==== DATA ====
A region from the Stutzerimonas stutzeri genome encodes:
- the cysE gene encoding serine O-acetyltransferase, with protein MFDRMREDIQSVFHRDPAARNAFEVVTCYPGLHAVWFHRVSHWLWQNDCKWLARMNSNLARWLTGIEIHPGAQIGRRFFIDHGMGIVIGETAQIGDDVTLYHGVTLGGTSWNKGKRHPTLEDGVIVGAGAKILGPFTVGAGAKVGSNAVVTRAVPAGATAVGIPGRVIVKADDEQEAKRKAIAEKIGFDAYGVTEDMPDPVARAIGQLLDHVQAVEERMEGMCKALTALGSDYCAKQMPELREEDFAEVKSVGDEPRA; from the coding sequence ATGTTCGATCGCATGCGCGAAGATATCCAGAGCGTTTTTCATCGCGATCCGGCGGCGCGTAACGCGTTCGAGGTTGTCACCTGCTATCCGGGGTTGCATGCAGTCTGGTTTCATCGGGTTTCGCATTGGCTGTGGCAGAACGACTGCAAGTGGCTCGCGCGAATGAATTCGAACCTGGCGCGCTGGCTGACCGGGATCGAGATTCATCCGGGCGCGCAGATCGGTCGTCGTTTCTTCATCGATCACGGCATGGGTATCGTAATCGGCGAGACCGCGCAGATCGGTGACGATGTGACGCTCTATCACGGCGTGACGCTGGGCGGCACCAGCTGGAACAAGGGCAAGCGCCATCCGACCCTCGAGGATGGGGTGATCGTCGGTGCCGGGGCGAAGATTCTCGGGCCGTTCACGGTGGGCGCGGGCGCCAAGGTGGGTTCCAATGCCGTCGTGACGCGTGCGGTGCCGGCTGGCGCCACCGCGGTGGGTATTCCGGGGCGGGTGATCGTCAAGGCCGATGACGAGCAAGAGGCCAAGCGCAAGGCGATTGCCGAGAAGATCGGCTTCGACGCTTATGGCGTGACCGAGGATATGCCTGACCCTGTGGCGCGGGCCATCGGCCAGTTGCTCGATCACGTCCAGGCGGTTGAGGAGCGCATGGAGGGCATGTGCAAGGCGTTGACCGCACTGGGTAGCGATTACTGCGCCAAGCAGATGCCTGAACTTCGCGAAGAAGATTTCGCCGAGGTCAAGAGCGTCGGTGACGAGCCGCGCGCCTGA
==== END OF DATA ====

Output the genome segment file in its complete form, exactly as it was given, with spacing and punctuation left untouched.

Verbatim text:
A region from the Stutzerimonas stutzeri genome encodes:
- the cysE gene encoding serine O-acetyltransferase, with protein MFDRMREDIQSVFHRDPAARNAFEVVTCYPGLHAVWFHRVSHWLWQNDCKWLARMNSNLARWLTGIEIHPGAQIGRRFFIDHGMGIVIGETAQIGDDVTLYHGVTLGGTSWNKGKRHPTLEDGVIVGAGAKILGPFTVGAGAKVGSNAVVTRAVPAGATAVGIPGRVIVKADDEQEAKRKAIAEKIGFDAYGVTEDMPDPVARAIGQLLDHVQAVEERMEGMCKALTALGSDYCAKQMPELREEDFAEVKSVGDEPRA; from the coding sequence ATGTTCGATCGCATGCGCGAAGATATCCAGAGCGTTTTTCATCGCGATCCGGCGGCGCGTAACGCGTTCGAGGTTGTCACCTGCTATCCGGGGTTGCATGCAGTCTGGTTTCATCGGGTTTCGCATTGGCTGTGGCAGAACGACTGCAAGTGGCTCGCGCGAATGAATTCGAACCTGGCGCGCTGGCTGACCGGGATCGAGATTCATCCGGGCGCGCAGATCGGTCGTCGTTTCTTCATCGATCACGGCATGGGTATCGTAATCGGCGAGACCGCGCAGATCGGTGACGATGTGACGCTCTATCACGGCGTGACGCTGGGCGGCACCAGCTGGAACAAGGGCAAGCGCCATCCGACCCTCGAGGATGGGGTGATCGTCGGTGCCGGGGCGAAGATTCTCGGGCCGTTCACGGTGGGCGCGGGCGCCAAGGTGGGTTCCAATGCCGTCGTGACGCGTGCGGTGCCGGCTGGCGCCACCGCGGTGGGTATTCCGGGGCGGGTGATCGTCAAGGCCGATGACGAGCAAGAGGCCAAGCGCAAGGCGATTGCCGAGAAGATCGGCTTCGACGCTTATGGCGTGACCGAGGATATGCCTGACCCTGTGGCGCGGGCCATCGGCCAGTTGCTCGATCACGTCCAGGCGGTTGAGGAGCGCATGGAGGGCATGTGCAAGGCGTTGACCGCACTGGGTAGCGATTACTGCGCCAAGCAGATGCCTGAACTTCGCGAAGAAGATTTCGCCGAGGTCAAGAGCGTCGGTGACGAGCCGCGCGCCTGA